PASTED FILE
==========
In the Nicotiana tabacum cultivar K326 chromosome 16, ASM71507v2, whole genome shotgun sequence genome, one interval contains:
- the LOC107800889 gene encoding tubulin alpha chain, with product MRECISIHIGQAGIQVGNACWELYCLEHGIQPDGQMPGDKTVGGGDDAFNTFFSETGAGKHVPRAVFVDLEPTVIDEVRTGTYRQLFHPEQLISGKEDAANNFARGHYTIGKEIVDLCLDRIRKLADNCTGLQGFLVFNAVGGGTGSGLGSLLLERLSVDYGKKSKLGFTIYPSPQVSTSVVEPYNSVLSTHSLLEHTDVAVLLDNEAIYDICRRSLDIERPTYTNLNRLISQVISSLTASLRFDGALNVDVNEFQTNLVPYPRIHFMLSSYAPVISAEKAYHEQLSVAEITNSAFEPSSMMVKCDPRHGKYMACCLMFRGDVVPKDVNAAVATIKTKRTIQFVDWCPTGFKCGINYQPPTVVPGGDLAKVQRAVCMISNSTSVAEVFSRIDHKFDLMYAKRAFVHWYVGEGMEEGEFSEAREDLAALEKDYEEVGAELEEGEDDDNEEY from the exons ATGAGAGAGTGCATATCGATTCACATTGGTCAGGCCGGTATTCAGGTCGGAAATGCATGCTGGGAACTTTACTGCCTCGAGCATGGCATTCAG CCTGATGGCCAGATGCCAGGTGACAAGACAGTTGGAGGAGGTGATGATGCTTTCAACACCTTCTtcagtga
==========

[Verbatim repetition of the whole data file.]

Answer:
In the Nicotiana tabacum cultivar K326 chromosome 16, ASM71507v2, whole genome shotgun sequence genome, one interval contains:
- the LOC107800889 gene encoding tubulin alpha chain, with product MRECISIHIGQAGIQVGNACWELYCLEHGIQPDGQMPGDKTVGGGDDAFNTFFSETGAGKHVPRAVFVDLEPTVIDEVRTGTYRQLFHPEQLISGKEDAANNFARGHYTIGKEIVDLCLDRIRKLADNCTGLQGFLVFNAVGGGTGSGLGSLLLERLSVDYGKKSKLGFTIYPSPQVSTSVVEPYNSVLSTHSLLEHTDVAVLLDNEAIYDICRRSLDIERPTYTNLNRLISQVISSLTASLRFDGALNVDVNEFQTNLVPYPRIHFMLSSYAPVISAEKAYHEQLSVAEITNSAFEPSSMMVKCDPRHGKYMACCLMFRGDVVPKDVNAAVATIKTKRTIQFVDWCPTGFKCGINYQPPTVVPGGDLAKVQRAVCMISNSTSVAEVFSRIDHKFDLMYAKRAFVHWYVGEGMEEGEFSEAREDLAALEKDYEEVGAELEEGEDDDNEEY from the exons ATGAGAGAGTGCATATCGATTCACATTGGTCAGGCCGGTATTCAGGTCGGAAATGCATGCTGGGAACTTTACTGCCTCGAGCATGGCATTCAG CCTGATGGCCAGATGCCAGGTGACAAGACAGTTGGAGGAGGTGATGATGCTTTCAACACCTTCTtcagtga